Friday, October 04, 2013


Lord, in some areas of my life I should be content and, in others, contentment is carelessness. Guide me as I learn the difference. Amen (Ullas Tankler, Disciplines)
The prayer above was at the end of the devotional I read today.  I hadn't thought before that there are times in our faith when we should be content, and times when we should not.  How do we tell the difference?

When is contentment careless?  When is contentment thanksgiving?

I think there are times in ministry when we feel content, satisfied, pleased with what we are doing and how we are doing it, when we might be ignoring God's call to move forward, to stretch, to take chances.  There is a women's circle in my church that had every reason to be content.  They like each other, they enjoy getting together, they are a support to each other.  They were content, until one day, when one of their members talked to them about the children in the school down the street whose only meals are the free breakfast and lunches they get at school.  These children don't eat on the weekends.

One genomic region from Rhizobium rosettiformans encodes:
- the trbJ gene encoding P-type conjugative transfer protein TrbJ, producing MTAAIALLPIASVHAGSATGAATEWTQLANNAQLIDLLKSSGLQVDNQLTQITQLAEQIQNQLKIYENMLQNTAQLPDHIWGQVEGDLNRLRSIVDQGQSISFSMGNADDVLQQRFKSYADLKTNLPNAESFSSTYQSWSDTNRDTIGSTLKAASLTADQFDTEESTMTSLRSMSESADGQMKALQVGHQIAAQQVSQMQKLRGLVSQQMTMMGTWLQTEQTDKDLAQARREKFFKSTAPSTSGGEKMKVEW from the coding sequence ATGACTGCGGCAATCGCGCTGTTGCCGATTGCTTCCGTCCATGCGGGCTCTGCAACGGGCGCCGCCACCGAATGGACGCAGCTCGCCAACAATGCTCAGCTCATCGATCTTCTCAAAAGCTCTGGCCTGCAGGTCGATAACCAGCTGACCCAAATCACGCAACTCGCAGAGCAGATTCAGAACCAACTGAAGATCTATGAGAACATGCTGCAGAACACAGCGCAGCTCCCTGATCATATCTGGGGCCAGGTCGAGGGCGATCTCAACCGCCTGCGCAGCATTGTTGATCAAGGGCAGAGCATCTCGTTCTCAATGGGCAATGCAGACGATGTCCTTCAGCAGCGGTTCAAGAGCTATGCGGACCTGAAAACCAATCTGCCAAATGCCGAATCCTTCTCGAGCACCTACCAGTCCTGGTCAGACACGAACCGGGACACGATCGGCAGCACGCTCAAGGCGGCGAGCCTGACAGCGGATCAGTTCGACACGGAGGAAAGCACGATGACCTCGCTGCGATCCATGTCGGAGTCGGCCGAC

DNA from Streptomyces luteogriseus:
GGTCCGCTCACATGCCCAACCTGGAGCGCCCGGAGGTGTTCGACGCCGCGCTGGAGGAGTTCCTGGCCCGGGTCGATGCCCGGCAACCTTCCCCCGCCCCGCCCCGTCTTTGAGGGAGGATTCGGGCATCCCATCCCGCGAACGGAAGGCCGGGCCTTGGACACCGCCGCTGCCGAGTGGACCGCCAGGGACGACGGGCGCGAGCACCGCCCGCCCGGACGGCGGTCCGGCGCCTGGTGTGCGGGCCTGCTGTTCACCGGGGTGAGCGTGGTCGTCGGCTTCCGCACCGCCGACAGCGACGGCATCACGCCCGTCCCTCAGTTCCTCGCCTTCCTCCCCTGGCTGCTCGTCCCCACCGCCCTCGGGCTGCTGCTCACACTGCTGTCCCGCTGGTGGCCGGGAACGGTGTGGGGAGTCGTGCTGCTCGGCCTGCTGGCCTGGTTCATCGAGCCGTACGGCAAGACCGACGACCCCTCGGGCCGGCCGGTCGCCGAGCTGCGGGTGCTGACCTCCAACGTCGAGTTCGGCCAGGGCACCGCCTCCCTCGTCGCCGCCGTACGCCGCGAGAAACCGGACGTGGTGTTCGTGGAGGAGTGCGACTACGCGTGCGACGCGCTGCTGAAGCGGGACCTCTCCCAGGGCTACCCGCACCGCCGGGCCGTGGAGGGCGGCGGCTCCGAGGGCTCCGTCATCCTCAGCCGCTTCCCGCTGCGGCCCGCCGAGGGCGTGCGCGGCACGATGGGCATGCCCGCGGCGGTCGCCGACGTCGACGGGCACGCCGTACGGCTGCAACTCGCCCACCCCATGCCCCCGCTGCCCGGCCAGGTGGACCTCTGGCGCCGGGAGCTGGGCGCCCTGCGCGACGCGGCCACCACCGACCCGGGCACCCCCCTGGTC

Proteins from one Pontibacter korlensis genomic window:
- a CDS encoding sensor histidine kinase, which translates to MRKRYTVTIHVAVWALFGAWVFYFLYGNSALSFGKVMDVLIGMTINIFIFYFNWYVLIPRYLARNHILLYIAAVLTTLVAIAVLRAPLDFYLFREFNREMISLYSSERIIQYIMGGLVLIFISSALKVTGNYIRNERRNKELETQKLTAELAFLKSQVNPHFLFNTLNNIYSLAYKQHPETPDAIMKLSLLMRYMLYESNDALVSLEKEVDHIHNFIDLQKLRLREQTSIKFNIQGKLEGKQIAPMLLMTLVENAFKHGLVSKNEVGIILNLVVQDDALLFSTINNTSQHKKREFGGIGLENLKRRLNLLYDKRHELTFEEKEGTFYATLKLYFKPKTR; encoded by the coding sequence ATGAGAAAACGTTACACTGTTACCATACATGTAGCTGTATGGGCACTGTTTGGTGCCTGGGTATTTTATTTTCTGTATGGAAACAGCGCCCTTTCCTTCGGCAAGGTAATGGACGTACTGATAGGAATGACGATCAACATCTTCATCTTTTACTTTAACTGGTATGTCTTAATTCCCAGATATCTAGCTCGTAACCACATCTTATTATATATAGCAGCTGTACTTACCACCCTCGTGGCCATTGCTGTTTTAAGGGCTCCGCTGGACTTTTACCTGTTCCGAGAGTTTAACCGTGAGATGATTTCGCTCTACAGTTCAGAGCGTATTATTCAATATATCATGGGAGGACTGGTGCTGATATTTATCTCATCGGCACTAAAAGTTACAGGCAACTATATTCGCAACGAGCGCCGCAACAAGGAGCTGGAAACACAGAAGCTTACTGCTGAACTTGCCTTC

How can we be content when children are hungry?  I think in that situation, contentment was carelessness.

Now, the circle has started a backpack ministry.  Each week they pack enough food into 15 backpacks to feed 15 children throughout the weekend.  The backpacks are delivered to school and distributed to 15 specific children (chosen by the principal for the program).  Those children aren't hungry on the weekend anymore.

The women's circle was afraid to start.  This is not an inexpensive program -- how would they get the money?  How would it be staffed?  Who would deliver the bags?  How would they do it at all?

But they did.  And this year they've increased the number of children they serve from 10 to 15.  And God continues to supply the needs of the program.

In that, they can be content -- in the idea that God is with them.

Maybe we tell the difference by measuring our contentment against God's will.

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